There are 3 bands painted on an architectural elegance feature along the ceiling. There are 19 Pueblo Nations in New Mexico. The 19 Pueblos of New Mexico are Acoma, Cochiti, Isleta, Jemez, Laguna, Nambe, Ohkay Owingeh, Picuris, Pojoaque, Sandia, San Felipe, San Ildelphonso, Santa Ana, Santa Clara, Santo Domingo, Taos, Tesuque, Zia, and Zuni. Each Pueblo is its own sovereign nation but all Pueblos share common life practices that have been established over centuries. The Pueblos are represented in the painting with the water design. Water is an Indigenous priority, water is life. The Apache nations in New Mexico include the Jicarilla and the Mescalero Apaches. They are symbolic of the mountain design in the artwork. It is said that the spirits live in the mountains and they can be summonsed to link the natural and the supernatural. The mountains represent the sacred natural law of Mother Earth as protector from enemies and epidemic diseases and provider of sustenance for Indigenous peoples worldwide. The Dine’ Nation (also known as Navajo Nation) spans over New Mexico borders into Arizona and Utah. Today, the Dine’ Nation is the largest Indian tribe in the United States, with reservation land covering a total of 17.5 million acres. In the painting, the Dine’ Nations is associated with the star design. The star design is in rich in multiple meanings for Indigenous peoples. For this particular painting it completes the intertribal relations as complete spiritual ecology reflecting Indigenous cosmology.

The painting reflects the interconnected web among the tribal nations of New Mexico. It also calls for clean water, clean earth, and clean air. Together, water, mountains and stars create an integral spiritual ecology and promote Indigenous critical consciousness. The painting was made using primarily acrylic paints. It also utilizes natural pigments and 23k gold leafing. It was painted on site.

Remember: Re-generation: Wellspring of Wisdom

The mural painting for the Indigenous Nations Library Program (INLP), presentation was complete July 2011. INLP facilitates lecture series, in depth presentations, and talking circles. These events are often hosted in the presentation room, which is equipped with up to date digital screens and recording media. Indigenous elders, scholars, authors, activists, educators, and students come to meet with interested parties, serving both the student body and the public at large. The purpose of this space was a driving force in the creation of the artwork painted on site.

The mural in this room is designed to showcase 2 distinct areas to present either on the East or West wall. A marquee-like design is painted on each of these facing walls. They each feature a clay bowl symbolic of the four earth’s elements. Earth and water, which constitutes the clay body, fire which is used to cure and strengthen the clay and air, which is said to circulate within the bowl itself.

On this particular bowl design, contributing Acoma artist, Shyatesa White Dove painted the scarlet macaw. She is renowned for her traditional pottery and specifically for her parrot designs. She learned this form her grandmother and she is part of a long lineage of traditional pueblo potters. She brings this striking image from traditional pottery and expands its presence into muralism. From within the bowl two undulating avanyu, or water serpents recognized as water bearers emerge. Beneath their bodies is a shower of rain. The rain is gold. They depict a process, cyclical in nature, of rejuvenation, regeneration, and further remembering. Mother Earth is experiencing great dismemberment because of political borders, ecological disasters and wars of worldviews.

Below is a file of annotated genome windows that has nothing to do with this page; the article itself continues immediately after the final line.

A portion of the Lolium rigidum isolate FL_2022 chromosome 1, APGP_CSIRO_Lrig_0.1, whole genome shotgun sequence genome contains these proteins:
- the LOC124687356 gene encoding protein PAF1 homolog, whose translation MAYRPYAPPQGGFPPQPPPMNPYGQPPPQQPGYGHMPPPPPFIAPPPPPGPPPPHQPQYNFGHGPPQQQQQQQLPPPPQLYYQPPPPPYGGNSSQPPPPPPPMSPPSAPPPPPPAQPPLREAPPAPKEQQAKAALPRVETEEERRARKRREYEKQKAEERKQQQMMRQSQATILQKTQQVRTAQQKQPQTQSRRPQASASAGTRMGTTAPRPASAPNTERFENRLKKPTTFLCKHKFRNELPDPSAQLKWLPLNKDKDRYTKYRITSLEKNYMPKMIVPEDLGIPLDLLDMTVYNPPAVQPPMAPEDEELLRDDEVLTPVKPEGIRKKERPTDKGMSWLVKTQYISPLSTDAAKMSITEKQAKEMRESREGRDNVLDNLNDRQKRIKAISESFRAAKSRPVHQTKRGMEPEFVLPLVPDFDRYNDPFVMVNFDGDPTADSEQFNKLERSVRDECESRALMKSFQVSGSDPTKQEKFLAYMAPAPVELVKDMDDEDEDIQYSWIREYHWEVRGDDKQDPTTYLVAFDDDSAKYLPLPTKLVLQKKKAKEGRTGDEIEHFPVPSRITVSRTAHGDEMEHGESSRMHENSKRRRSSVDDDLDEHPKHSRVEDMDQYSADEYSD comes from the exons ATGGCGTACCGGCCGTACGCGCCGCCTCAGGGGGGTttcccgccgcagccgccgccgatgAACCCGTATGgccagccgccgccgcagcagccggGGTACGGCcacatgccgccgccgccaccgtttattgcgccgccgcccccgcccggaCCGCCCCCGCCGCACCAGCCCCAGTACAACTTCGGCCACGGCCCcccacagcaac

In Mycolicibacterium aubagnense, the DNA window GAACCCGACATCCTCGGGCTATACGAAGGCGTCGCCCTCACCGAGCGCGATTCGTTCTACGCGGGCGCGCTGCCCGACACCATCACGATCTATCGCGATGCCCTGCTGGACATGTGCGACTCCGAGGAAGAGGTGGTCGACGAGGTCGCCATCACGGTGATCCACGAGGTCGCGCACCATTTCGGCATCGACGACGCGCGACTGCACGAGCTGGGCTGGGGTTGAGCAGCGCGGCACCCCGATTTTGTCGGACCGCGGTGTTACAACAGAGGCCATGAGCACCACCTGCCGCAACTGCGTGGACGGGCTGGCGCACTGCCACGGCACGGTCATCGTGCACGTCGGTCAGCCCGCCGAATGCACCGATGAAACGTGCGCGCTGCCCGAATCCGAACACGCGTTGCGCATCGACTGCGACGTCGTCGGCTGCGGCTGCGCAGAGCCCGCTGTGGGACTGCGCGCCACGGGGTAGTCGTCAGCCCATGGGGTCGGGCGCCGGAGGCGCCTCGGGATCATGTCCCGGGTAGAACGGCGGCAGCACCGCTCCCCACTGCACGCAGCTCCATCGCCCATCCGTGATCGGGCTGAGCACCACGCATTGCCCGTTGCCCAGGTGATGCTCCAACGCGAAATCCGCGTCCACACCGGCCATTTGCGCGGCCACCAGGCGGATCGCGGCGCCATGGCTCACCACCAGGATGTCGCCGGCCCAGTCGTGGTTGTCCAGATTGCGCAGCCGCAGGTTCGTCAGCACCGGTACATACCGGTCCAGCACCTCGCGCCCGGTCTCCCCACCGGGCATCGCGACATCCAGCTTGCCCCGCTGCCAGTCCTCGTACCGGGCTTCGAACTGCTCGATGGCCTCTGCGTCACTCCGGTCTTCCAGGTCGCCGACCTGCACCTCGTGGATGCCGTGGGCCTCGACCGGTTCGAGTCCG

The talks taking place in the context of INLP and this room strive to remember Mother Earth and Indigenous peoples, be remembering, to reconnect, to bring back to a healthy wholeness by a process of redefining education, communication and deliberation whereby they process is inclusive of all First Nations and Indigenous peoples. Encircling the East and West walls are black and white cloud lighting designs reiterating the connection between Earth and Sky and the rain falling from the sky towards the earth. Metaphoric for the necessary connection between people communicating with one another, passing on information from one generation to another, one tribe to another, one individual to another maintaining sustainable sustenance. Again the East and West walls mirror one another in design.

In the center is a circle of faces, one representing the maternal and paternal. This depiction is in honor of those who came before us and those are to come after us. The concept of seven generations is to know our Indigenous ancestors and to look into the past and future seven generations to see the consequences of our actions on the future generations and to remember the past. This is the Indigenous view of familial ancestral sustainability. The arrowhead is a tool of sustainability and is also symbolic of protection. It is Indigenous understanding that our core values must be protected and our communities and indeed nations must be tightly woven together to protect and strengthen Indigenous Identity, communities, culture, language, sacred sites, waters, lands and territories. Throughout the artwork you will see cloud designs, these evoke ancestors and rain imagery.

The entire artwork is a physical prayer for rain, and recognizes the rain as the giver of life. The same way rain rejuvenates life; the elders, scholars, authors, activists, students, and educators regenerate and revitalize culture and community. Our hope is to remember Mother Earth, to bring her into balance once again with our devotion to harmony.

INLP Newsletter Logo

The Indigenous Nations Library Program is pleased to announce the launch of the Michael and Enokena Olson Memorial Scholarship, which was established to support undergraduate and graduate Native American students.

INLP is now accepting applications for this Scholarship. INLP will award two $250 scholarship awards for Fall and Spring semester. This award is designed to offset the financial burden of attending UNM.

Undergraduate and graduate students must be enrolled full-time at UNM and provide proof of tribal enrollment. All applications are due the Friday after Fall Break and Spring Break.

To apply please send your application packet to Kevin Brown, INLP Program Specialist, the Friday after Fall Break or Spring Break.

Your application packet should include the following:

  • Copy of Certificate of Indian Blood
  • Document indicating full-time enrollment
  • One letter of Reference from either a UNM Faculty or Staff
  • A 250-500 word essay explaining your financial need and what makes you eligible for this award
  • Application Form

Additional requirements:

Awardees must give a presentation on the financial impact of this award to their academic progress and development.

If you have any questions, please contact Kevin Brown at azkat07@unm.edu or 505.277.7433.